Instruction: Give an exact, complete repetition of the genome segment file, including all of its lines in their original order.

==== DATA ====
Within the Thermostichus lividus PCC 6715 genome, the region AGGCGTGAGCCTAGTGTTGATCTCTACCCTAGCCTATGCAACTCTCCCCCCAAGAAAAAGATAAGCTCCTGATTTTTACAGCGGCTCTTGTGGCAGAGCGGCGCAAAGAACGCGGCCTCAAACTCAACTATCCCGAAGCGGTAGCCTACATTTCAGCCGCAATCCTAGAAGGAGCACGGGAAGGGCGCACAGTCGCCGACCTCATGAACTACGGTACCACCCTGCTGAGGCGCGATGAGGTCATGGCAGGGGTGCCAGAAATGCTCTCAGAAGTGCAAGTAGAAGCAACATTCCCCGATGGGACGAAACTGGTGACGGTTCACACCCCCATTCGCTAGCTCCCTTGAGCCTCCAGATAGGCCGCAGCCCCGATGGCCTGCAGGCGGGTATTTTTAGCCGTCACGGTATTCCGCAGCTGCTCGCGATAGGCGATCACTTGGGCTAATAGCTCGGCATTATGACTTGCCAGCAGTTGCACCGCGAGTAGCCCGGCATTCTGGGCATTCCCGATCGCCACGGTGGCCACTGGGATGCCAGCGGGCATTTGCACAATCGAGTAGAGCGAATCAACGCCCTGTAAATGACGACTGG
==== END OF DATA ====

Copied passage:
Within the Thermostichus lividus PCC 6715 genome, the region AGGCGTGAGCCTAGTGTTGATCTCTACCCTAGCCTATGCAACTCTCCCCCCAAGAAAAAGATAAGCTCCTGATTTTTACAGCGGCTCTTGTGGCAGAGCGGCGCAAAGAACGCGGCCTCAAACTCAACTATCCCGAAGCGGTAGCCTACATTTCAGCCGCAATCCTAGAAGGAGCACGGGAAGGGCGCACAGTCGCCGACCTCATGAACTACGGTACCACCCTGCTGAGGCGCGATGAGGTCATGGCAGGGGTGCCAGAAATGCTCTCAGAAGTGCAAGTAGAAGCAACATTCCCCGATGGGACGAAACTGGTGACGGTTCACACCCCCATTCGCTAGCTCCCTTGAGCCTCCAGATAGGCCGCAGCCCCGATGGCCTGCAGGCGGGTATTTTTAGCCGTCACGGTATTCCGCAGCTGCTCGCGATAGGCGATCACTTGGGCTAATAGCTCGGCATTATGACTTGCCAGCAGTTGCACCGCGAGTAGCCCGGCATTCTGGGCATTCCCGATCGCCACGGTGGCCACTGGGATGCCAGCGGGCATTTGCACAATCGAGTAGAGCGAATCAACGCCCTGTAAATGACGACTGG